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What Happened to America's Scheduled "Baby Boom?"

January 25, 2018
Katie Visco
Elderly Couple with Baby and Toddler

According to experts from the U.S. Census Bureau and Demographic Intelligence, birth rates were predicted to increase starting in 2014, giving us a miniature baby boom. Instead, they've dropped. Demographic Intelligence reports that births decreased by about 2.8 percent in 2017. This amounts to an average of 1.77 children per woman, which is under the "replacement rate" of 2.01 children per woman. Predictions fell short by about 210,000 babies - the lowest amount in 38 years.  

Why was it predicted?

Demographers believed we would experience a baby boomlet - a mini or secondary baby boom - due to economic recovery and improving employment rates. A peak number of millennial women reaching their early to late 20s was additional cause to expect higher fertility rates, but we're experiencing the opposite.  

Why isn't it happening?

Reasons behind the decline are unclear, but experts have a few theories. Women could be choosing to postpone or even forgo having children at all. Data from a General Social Survey indicates a drop in sexual activity in young adults may be the primary reason. Demographic Intelligence reports show frequency of sex among young adults ages 18-25 has fallen from 91 percent in 2010-2012 down to 78 percent in 2014-2016. Research from psychologist Jean Twenge of San Diego State University offers another explanation. Perhaps overuse of smartphones and social media may be responsible for creating a disconnect between people. A decline in young adult relationships directly correlates to decreased sex and thus births. Abortion is a non-contributing factor, as percentages have diminished.  

The impact of not having a baby boom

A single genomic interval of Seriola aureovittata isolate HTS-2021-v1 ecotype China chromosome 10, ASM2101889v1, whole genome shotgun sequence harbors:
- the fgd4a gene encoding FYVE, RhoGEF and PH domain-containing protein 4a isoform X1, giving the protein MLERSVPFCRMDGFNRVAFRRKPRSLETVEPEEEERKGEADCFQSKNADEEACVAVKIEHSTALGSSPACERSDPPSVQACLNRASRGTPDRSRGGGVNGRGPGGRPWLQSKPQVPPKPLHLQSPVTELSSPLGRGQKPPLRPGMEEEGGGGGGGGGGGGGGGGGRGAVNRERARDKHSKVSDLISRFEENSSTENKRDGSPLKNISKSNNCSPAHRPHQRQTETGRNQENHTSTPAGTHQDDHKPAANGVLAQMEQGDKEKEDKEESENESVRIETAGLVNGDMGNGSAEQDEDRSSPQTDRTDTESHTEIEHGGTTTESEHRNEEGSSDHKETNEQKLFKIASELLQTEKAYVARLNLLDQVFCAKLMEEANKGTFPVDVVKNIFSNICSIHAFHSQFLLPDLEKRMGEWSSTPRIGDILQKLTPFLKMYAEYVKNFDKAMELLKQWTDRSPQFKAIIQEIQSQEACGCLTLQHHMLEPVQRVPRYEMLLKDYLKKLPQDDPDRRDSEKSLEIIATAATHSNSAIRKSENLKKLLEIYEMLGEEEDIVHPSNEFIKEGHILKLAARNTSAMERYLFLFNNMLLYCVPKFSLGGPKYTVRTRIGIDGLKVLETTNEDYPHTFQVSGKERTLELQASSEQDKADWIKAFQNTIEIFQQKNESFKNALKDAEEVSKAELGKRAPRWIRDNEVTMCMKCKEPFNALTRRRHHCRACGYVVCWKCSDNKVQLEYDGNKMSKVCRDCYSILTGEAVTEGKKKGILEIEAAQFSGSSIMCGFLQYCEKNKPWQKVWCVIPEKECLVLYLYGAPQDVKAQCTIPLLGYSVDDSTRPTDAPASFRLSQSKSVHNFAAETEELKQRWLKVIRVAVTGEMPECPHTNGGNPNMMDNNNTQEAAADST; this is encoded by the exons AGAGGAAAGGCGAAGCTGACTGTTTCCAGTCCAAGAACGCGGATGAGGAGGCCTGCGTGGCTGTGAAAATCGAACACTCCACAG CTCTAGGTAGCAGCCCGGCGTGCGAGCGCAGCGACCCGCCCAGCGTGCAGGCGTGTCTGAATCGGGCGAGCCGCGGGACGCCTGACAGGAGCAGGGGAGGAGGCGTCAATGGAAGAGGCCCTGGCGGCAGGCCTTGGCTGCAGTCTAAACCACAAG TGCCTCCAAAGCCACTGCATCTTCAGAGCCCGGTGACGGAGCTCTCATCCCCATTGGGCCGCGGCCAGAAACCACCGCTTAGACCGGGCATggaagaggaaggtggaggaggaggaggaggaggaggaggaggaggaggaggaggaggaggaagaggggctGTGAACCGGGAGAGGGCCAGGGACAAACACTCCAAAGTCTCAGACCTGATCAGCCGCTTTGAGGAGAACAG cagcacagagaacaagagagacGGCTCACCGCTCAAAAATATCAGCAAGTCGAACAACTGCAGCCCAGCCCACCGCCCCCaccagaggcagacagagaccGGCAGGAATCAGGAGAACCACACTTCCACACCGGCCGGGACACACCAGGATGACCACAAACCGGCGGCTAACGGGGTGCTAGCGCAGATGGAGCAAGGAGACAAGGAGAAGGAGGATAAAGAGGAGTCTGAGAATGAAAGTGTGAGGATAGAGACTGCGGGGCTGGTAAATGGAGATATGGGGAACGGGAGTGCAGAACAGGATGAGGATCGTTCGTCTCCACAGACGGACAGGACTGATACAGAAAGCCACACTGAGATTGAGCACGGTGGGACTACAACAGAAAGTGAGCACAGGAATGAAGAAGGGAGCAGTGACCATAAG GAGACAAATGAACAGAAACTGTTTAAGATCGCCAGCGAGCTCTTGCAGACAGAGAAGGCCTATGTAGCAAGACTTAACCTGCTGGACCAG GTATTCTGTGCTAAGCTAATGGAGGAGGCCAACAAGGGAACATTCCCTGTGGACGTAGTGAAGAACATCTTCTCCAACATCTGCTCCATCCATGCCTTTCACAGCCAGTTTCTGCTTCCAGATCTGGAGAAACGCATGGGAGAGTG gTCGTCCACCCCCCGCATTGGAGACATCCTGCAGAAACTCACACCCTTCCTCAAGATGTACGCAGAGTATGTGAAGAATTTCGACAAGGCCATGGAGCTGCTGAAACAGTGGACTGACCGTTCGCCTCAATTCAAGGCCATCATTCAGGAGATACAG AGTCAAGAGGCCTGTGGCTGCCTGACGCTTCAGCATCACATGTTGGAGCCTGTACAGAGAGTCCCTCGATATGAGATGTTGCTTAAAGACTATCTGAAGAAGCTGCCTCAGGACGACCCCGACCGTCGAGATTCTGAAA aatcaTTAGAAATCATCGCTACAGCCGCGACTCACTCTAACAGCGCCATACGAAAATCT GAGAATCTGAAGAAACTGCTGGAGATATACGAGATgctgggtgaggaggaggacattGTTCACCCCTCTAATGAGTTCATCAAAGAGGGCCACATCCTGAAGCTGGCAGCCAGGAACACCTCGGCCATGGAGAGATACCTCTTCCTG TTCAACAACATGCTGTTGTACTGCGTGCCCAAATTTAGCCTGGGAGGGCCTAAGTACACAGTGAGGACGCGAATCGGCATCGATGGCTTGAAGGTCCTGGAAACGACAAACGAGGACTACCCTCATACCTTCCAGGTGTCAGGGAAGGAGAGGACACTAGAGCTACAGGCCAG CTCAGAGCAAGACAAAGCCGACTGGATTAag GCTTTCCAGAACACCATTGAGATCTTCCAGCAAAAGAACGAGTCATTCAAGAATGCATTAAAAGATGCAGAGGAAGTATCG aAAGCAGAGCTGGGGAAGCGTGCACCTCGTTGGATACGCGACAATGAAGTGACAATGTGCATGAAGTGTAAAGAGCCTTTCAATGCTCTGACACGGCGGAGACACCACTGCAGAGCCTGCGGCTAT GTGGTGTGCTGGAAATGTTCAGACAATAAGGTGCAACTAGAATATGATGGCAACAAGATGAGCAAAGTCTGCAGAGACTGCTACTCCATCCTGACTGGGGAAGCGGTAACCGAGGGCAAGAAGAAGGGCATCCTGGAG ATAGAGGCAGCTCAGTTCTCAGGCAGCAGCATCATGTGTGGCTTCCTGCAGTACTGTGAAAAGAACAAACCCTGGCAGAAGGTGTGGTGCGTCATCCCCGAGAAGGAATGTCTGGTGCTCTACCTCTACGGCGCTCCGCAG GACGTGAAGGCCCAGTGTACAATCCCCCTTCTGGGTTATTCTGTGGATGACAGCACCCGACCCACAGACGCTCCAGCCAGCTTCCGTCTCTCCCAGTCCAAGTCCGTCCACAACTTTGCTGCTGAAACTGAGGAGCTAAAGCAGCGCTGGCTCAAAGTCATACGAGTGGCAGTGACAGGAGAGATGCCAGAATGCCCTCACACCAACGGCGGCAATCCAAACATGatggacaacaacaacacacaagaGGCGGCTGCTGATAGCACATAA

Possibly the most significant impact dwindling birth rates may have is on the elderly generation, according to researchers at Boston College's Center for Retirement Research. A small working population will struggle to support the needs of a large elderly population. Social programs such as Social Security and Medicare will suffer or become strained. Fewer people paying to support those benefiting from these systems will eventually lead to the depletion of funds. In fact, researchers are already questioning whether the Social Security Trust Fund will remain intact. Projections say it could be drained as early as 2030. Geoffrey T. Sanzenbacher, associate director of research at the Center for Retirement Research, says another potential problem could be a compromised ability for people to physically care for the retired folks. Relatives of the elderly and other informal caregivers are the main providers of care. Boomers outnumber their children. If parents are divorced, that means their adult children are required to manage two households, or look into formal caregivers. The question remains: will we be able to provide enough support for the elderly? However, there is some good news. A more positive outcome of reduced fertility rates is a decreased risk of overpopulation. Edwin S. Rubenstein from the organization Negative Population Growth says fewer people means our eco-system will have a better chance of replenishing the resources we heavily consume. Experts are unsure whether this dip in birth rates will be a long-term trend. Either way, we need to start thinking about how we're going to answer some of the questions this unexpected turn of events has presented. How will we meet the needs of the elderly population?

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